Building blocks

I love blocks. If I had to reduce our toy collection to just a few toys, our blocks would definitely make the cut. They are played with nearly continuously around here. Blocks stand in for other objects, they (obviously) are great for building, they encourage creative and imaginative play and thinking. The trouble with many modern toys is that they dictate to the child how they should be played with. Blocks don't do that, it is completely up to the child to decide how to use it. Toys that make noise and light distract the child from real play because the child gets distracted by making the light and noise happen. That's not play, that's just button pushing. (Plus it's terribly annoying.) Allowing your child open-ended toys and plenty of free time is the recipe for creativity. 

Case in point. K. came to us the other day wanting to show us what he had built on the third floor. We were expecting a building of some sort, what we weren't expecting was his version of the Chicago skyline. If you know the skyline at all, you can see he did a pretty remarkable job. 

Here's the John Hancock building.

J. and I were just a little stunned and impressed. There are some moments where I remember vividly when I worried if the child would ever talk or learn, and this is one of them. (Edited: I initially wrote walk or talk. I don't know where my brain was, because he could most certainly walk. He had little muscle tone, but that's something he could do. Duh.)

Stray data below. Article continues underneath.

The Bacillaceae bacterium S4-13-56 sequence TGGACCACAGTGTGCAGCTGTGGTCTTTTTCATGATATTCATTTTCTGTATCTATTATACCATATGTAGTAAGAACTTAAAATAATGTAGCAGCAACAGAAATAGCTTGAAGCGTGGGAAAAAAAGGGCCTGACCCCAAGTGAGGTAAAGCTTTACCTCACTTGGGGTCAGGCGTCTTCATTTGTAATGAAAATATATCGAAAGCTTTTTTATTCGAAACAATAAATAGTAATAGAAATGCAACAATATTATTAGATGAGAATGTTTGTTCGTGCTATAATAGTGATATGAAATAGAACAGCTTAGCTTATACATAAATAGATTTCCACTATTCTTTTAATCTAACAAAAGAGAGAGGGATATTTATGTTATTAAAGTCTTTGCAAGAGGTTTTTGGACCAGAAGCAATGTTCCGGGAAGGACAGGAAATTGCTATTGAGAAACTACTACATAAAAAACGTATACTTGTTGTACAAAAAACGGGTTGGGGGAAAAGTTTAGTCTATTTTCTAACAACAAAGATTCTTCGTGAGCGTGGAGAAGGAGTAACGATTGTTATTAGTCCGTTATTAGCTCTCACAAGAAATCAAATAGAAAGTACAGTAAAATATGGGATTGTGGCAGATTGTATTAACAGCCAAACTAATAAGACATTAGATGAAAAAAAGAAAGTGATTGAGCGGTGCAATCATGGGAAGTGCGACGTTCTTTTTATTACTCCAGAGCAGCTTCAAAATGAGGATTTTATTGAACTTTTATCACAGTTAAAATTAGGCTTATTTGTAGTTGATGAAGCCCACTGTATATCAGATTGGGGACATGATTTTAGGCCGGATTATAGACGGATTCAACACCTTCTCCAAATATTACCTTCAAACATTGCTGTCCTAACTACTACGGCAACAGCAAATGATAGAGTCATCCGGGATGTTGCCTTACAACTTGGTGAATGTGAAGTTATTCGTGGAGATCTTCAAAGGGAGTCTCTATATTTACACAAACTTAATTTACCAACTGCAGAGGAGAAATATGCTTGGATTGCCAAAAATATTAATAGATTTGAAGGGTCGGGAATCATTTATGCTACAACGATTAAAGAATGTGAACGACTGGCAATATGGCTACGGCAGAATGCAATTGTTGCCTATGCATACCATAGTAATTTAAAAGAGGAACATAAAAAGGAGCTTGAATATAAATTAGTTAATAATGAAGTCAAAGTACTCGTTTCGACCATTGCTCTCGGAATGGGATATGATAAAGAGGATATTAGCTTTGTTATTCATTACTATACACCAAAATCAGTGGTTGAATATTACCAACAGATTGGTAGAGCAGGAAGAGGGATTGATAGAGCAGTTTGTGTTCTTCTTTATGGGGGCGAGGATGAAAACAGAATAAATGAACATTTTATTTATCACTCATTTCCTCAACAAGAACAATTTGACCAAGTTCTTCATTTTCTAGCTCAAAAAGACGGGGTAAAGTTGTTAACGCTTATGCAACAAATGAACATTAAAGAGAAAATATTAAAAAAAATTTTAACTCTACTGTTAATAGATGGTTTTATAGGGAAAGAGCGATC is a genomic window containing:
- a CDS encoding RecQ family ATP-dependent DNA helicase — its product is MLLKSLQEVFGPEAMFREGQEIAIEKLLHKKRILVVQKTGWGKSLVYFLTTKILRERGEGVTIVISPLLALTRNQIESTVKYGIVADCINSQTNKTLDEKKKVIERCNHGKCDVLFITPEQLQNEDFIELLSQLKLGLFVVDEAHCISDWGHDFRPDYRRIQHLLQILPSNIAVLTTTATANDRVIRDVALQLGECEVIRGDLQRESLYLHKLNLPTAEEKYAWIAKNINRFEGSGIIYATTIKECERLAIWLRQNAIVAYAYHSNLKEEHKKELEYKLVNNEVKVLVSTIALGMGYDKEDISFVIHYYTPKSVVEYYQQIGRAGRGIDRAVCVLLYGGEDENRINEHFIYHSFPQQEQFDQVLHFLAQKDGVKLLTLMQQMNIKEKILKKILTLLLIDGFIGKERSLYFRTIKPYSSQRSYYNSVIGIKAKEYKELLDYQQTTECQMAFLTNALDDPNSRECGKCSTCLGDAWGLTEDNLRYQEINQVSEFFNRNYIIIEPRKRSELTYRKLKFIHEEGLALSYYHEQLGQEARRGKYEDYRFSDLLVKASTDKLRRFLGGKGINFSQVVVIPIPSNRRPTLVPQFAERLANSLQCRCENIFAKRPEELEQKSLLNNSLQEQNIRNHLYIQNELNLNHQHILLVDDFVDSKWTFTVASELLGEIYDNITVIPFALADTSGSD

Here is the proud builder with his city.

And as so often happens, one spurt of play encourages another. D. and some others decided they would get in on the action and built a palace. D. wanted me to post it on the blog as well, so took the pictures so I could share.

There was even a pool for the pet whales,

and long passageways.

I love blocks.


asian~treasures said…
We, too, love blocks.
And tracks for cars.
And, books.
And, recipes.

: ) Creativity is used around here!

Popular posts from this blog

Why don't you adopt one of our children?

Adoption 101: Indiscriminate affection

Visiting churches